Anyone who has ever built a developer tool or worked on an open source project knows that its success depends on the contributions and support of a solid developer community. We want to build things that people want to use, and we rely on feedback to help get us there.
While having a developer community is mission-critical, “building community” can seem like a pretty vague task, especially when you first get started. What does it mean to grow a developer community? Where do you begin?
Our goal is to build cool stuff that people want to use. Our conversations with other developers should then revolve around showing them what we’ve created, sharing knowledge about how the project works, and taking feedback to make sure we’re addressing the right problems and building APIs in the most usable way.
Getting people excited about your project depends on communicating with them authentically— a jargon-y way of saying you should just speak like you would to any other friend or person whose thoughts you respect and are interested in listening to. Assume their feedback is useful. Respond to it politely. If you disagree, explain why. Avoid belittling anyone who asks questions you think are obvious or says things you think are wrong. Chances are, they’re not as obvious as you think, and they may not be wrong. Maybe most importantly, try not to make promises you can’t keep. The collective memory of the internet is long.
These conversations can happen online, in forums, Hacker News comment threads, Facebook and Twitter, but it’s also important to reach out to people in person. Providing a physical space where people can talk about technology that interests them helps make your project more accessible. Many people learn better from interacting with others and having their questions answered face to face. Plus, hanging out with other enthusiastic people helps this otherwise-vague “community” feel much more real.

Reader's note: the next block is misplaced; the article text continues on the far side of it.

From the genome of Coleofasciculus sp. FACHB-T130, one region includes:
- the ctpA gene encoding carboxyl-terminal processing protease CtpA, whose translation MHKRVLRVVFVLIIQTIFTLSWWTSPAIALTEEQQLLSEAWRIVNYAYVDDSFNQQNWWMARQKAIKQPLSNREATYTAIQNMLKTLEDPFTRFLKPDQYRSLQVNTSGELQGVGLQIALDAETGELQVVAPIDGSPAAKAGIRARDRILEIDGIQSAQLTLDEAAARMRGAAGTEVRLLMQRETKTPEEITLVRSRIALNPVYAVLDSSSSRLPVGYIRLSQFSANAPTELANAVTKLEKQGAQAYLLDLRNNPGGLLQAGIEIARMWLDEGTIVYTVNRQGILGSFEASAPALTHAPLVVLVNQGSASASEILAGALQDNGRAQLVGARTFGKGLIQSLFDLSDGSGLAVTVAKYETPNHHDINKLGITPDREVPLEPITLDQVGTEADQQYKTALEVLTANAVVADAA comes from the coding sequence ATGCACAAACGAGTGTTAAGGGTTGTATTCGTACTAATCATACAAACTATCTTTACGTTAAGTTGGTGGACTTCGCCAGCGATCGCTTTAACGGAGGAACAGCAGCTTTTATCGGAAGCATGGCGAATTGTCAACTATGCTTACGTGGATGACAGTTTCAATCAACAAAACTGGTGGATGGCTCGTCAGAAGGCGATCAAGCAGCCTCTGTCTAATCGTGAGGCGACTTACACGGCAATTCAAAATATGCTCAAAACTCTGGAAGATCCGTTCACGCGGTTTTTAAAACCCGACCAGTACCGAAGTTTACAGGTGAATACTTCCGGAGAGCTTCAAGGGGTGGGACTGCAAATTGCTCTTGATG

Developer events like meetups and hackathons are helpful for these reasons, but organizing them is a substantial amount of work. It can be intimidating the first (or second, or thirtieth) time. Some inside knowledge of how to do it goes a long way.
That’s why today, we’re releasing some materials to help out people who are trying to run developer events for the first time—or have been doing it for a while.
For potential organizers, we’ve put together a set of high-level guidelines for running a great event, from content to venue to getting people to actually show up. There’s also an organizer timeline for meetups and for hackathons to help keep you on track as the date approaches.
If you’re interested in running a Parse meetup specifically, we want to go further to help you out. We’ve also opened up some content that you can present out-of-the-box to get conversations going at your first meetup. You can start off with an Introduction to Parse or dive deeper with a code example in the Parse Demo deck. We’ve provided lots of notes in the presentations to make them easy to follow and give. Let us know that you’re having the meetup and we’re happy to give you a shoutout from @ParseIt, and chat with you more about how we can help.
Do you already have a bunch of independent meetups running, and thousands of watchers on your project? Awesome. In the spirit of community, we believe these materials should be collaboratively written and edited. If you have tips, tricks, and other helpful information to add to the guides, please go to our repo on GitHub and submit a pull request for your edits. We’d love to hear from you!